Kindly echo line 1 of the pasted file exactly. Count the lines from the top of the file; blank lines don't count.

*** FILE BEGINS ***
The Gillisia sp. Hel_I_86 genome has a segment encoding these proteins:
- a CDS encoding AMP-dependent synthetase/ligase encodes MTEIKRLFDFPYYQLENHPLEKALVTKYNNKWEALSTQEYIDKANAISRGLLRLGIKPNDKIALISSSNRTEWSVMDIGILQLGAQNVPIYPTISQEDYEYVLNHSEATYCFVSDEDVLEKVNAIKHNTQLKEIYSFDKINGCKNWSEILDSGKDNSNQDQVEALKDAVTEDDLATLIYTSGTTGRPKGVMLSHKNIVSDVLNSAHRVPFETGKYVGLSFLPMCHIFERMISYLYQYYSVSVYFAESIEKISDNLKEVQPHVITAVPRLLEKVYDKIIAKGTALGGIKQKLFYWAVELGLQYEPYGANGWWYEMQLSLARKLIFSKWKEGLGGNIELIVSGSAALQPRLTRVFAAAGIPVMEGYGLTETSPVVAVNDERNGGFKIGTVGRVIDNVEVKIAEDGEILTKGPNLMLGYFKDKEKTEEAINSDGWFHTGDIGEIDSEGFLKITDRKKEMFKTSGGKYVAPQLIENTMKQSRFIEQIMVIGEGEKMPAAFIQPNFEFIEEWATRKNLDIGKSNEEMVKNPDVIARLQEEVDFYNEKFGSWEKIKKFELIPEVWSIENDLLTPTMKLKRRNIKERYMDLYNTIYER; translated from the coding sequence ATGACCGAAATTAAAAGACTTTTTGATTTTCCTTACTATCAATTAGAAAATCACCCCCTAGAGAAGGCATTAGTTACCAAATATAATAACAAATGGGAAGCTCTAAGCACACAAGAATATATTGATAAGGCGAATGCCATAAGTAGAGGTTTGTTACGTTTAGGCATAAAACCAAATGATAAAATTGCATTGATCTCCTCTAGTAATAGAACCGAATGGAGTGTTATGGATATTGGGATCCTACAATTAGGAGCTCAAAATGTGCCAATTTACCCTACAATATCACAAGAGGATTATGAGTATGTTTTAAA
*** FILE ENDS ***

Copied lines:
The Gillisia sp. Hel_I_86 genome has a segment encoding these proteins: